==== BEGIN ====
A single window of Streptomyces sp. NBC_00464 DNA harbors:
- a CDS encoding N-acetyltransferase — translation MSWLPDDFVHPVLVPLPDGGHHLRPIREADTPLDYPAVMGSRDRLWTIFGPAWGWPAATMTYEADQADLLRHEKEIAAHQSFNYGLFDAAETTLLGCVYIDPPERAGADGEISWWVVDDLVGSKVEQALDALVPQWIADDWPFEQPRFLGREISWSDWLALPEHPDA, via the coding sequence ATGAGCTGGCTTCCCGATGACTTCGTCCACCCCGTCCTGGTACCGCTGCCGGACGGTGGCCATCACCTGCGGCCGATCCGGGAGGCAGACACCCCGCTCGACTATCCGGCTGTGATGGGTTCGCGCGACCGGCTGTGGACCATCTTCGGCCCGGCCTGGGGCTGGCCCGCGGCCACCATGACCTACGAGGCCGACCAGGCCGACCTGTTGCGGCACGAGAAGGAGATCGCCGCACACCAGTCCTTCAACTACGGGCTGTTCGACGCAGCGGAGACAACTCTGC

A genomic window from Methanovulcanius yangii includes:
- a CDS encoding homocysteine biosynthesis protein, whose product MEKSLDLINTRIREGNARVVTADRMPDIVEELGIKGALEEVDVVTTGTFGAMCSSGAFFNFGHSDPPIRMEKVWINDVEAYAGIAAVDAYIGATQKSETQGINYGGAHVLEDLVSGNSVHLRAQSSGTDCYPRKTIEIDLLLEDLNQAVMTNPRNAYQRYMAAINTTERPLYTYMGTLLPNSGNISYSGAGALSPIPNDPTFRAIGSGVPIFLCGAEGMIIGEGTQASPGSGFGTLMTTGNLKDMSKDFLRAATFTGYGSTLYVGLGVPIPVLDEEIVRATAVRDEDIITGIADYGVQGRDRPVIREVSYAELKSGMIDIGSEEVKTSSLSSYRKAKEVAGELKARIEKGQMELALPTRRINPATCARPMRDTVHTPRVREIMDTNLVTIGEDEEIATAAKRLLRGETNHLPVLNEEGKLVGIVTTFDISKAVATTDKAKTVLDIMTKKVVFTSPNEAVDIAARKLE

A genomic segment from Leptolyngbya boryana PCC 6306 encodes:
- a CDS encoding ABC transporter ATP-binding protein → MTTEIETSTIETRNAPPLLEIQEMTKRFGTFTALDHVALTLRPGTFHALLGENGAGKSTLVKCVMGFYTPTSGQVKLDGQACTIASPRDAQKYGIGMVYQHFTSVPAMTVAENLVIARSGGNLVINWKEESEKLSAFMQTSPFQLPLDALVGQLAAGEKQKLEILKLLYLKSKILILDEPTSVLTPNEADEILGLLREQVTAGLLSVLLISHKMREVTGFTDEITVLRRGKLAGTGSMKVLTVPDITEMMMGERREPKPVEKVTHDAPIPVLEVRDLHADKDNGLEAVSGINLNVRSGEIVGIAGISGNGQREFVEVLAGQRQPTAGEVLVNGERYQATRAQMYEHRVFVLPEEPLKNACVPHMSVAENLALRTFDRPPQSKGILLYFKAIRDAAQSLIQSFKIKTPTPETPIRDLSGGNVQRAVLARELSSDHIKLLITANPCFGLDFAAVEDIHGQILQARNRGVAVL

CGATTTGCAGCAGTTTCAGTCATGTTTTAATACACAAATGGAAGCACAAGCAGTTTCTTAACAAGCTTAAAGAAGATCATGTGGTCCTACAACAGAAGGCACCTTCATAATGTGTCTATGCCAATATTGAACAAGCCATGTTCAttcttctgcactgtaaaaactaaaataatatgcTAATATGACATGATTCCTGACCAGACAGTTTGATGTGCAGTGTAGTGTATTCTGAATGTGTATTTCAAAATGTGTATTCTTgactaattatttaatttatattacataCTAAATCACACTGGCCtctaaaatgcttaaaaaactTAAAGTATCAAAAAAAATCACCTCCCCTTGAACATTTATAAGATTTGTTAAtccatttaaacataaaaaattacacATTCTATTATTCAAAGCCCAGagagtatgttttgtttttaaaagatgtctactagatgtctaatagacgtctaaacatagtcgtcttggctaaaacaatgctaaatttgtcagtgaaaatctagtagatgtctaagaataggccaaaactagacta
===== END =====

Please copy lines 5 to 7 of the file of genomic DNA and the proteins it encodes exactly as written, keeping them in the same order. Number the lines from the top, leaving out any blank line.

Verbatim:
A genomic segment from Leptolyngbya boryana PCC 6306 encodes:
- a CDS encoding ABC transporter ATP-binding protein → MTTEIETSTIETRNAPPLLEIQEMTKRFGTFTALDHVALTLRPGTFHALLGENGAGKSTLVKCVMGFYTPTSGQVKLDGQACTIASPRDAQKYGIGMVYQHFTSVPAMTVAENLVIARSGGNLVINWKEESEKLSAFMQTSPFQLPLDALVGQLAAGEKQKLEILKLLYLKSKILILDEPTSVLTPNEADEILGLLREQVTAGLLSVLLISHKMREVTGFTDEITVLRRGKLAGTGSMKVLTVPDITEMMMGERREPKPVEKVTHDAPIPVLEVRDLHADKDNGLEAVSGINLNVRSGEIVGIAGISGNGQREFVEVLAGQRQPTAGEVLVNGERYQATRAQMYEHRVFVLPEEPLKNACVPHMSVAENLALRTFDRPPQSKGILLYFKAIRDAAQSLIQSFKIKTPTPETPIRDLSGGNVQRAVLARELSSDHIKLLITANPCFGLDFAAVEDIHGQILQARNRGVAVL

CGATTTGCAGCAGTTTCAGTCATGTTTTAATACACAAATGGAAGCACAAGCAGTTTCTTAACAAGCTTAAAGAAGATCATGTGGTCCTACAACAGAAGGCACCTTCATAATGTGTCTATGCCAATATTGAACAAGCCATGTTCAttcttctgcactgtaaaaactaaaataatatgcTAATATGACATGATTCCTGACCAGACAGTTTGATGTGCAGTGTAGTGTATTCTGAATGTGTATTTCAAAATGTGTATTCTTgactaattatttaatttatattacataCTAAATCACACTGGCCtctaaaatgcttaaaaaactTAAAGTATCAAAAAAAATCACCTCCCCTTGAACATTTATAAGATTTGTTAAtccatttaaacataaaaaattacacATTCTATTATTCAAAGCCCAGagagtatgttttgtttttaaaagatgtctactagatgtctaatagacgtctaaacatagtcgtcttggctaaaacaatgctaaatttgtcagtgaaaatctagtagatgtctaagaataggccaaaactagacta